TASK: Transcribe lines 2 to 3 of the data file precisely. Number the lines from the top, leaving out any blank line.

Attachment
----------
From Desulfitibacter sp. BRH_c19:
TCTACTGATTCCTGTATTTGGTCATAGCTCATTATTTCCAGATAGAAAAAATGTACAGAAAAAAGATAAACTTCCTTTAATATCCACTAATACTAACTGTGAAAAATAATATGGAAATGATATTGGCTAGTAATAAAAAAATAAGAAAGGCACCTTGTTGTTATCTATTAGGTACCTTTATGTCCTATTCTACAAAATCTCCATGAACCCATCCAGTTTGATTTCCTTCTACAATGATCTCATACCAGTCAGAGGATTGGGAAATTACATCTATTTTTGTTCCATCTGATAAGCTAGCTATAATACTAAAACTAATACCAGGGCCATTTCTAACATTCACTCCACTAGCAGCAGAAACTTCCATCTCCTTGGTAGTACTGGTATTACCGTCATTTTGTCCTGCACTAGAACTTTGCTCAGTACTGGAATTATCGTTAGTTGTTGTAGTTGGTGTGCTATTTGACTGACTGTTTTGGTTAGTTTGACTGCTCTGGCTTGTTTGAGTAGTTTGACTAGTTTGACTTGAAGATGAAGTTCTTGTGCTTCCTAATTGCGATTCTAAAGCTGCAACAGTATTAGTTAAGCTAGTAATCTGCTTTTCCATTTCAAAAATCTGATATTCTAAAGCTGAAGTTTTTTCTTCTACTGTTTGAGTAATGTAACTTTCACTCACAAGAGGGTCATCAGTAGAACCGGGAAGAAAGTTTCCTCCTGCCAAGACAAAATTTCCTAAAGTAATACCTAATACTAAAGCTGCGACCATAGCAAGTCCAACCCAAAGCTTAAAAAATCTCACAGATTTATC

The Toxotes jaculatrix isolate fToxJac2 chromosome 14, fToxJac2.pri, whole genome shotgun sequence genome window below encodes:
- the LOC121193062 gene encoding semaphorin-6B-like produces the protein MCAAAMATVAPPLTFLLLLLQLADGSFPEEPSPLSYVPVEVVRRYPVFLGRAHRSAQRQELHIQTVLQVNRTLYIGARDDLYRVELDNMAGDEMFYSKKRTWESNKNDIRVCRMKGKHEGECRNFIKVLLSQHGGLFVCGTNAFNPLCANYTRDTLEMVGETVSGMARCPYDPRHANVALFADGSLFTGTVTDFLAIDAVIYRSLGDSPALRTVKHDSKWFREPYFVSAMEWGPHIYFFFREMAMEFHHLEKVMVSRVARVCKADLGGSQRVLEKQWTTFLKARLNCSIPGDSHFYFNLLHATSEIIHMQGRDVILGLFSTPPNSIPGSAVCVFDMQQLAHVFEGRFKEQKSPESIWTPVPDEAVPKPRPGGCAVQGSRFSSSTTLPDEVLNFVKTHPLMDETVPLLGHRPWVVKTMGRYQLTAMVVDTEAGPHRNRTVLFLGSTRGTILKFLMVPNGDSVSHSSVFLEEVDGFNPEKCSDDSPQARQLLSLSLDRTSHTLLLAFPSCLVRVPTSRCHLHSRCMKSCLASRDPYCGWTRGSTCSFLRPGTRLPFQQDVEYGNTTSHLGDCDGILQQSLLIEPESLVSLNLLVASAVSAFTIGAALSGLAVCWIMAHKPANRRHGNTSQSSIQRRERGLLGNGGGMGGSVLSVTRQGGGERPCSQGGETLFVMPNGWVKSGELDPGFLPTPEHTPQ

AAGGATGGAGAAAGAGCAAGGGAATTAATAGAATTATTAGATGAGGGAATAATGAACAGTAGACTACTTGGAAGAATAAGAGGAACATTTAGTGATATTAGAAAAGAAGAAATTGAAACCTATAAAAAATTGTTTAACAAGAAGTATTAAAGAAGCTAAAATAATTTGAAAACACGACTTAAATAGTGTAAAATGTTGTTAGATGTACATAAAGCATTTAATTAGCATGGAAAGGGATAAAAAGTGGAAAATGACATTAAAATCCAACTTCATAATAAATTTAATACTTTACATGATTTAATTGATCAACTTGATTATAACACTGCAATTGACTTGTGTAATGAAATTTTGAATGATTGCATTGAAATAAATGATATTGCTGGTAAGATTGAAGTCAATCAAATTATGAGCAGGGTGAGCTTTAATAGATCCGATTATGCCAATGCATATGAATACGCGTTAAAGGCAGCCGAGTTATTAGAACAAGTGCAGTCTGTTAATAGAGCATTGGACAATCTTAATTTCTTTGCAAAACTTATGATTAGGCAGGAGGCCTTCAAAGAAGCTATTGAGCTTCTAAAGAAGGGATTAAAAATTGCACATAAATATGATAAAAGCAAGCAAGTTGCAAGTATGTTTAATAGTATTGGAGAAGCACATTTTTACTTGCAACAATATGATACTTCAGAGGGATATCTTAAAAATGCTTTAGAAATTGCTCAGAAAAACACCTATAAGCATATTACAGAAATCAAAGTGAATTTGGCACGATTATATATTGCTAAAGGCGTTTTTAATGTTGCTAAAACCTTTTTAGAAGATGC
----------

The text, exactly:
TCTACTGATTCCTGTATTTGGTCATAGCTCATTATTTCCAGATAGAAAAAATGTACAGAAAAAAGATAAACTTCCTTTAATATCCACTAATACTAACTGTGAAAAATAATATGGAAATGATATTGGCTAGTAATAAAAAAATAAGAAAGGCACCTTGTTGTTATCTATTAGGTACCTTTATGTCCTATTCTACAAAATCTCCATGAACCCATCCAGTTTGATTTCCTTCTACAATGATCTCATACCAGTCAGAGGATTGGGAAATTACATCTATTTTTGTTCCATCTGATAAGCTAGCTATAATACTAAAACTAATACCAGGGCCATTTCTAACATTCACTCCACTAGCAGCAGAAACTTCCATCTCCTTGGTAGTACTGGTATTACCGTCATTTTGTCCTGCACTAGAACTTTGCTCAGTACTGGAATTATCGTTAGTTGTTGTAGTTGGTGTGCTATTTGACTGACTGTTTTGGTTAGTTTGACTGCTCTGGCTTGTTTGAGTAGTTTGACTAGTTTGACTTGAAGATGAAGTTCTTGTGCTTCCTAATTGCGATTCTAAAGCTGCAACAGTATTAGTTAAGCTAGTAATCTGCTTTTCCATTTCAAAAATCTGATATTCTAAAGCTGAAGTTTTTTCTTCTACTGTTTGAGTAATGTAACTTTCACTCACAAGAGGGTCATCAGTAGAACCGGGAAGAAAGTTTCCTCCTGCCAAGACAAAATTTCCTAAAGTAATACCTAATACTAAAGCTGCGACCATAGCAAGTCCAACCCAAAGCTTAAAAAATCTCACAGATTTATC

The Toxotes jaculatrix isolate fToxJac2 chromosome 14, fToxJac2.pri, whole genome shotgun sequence genome window below encodes: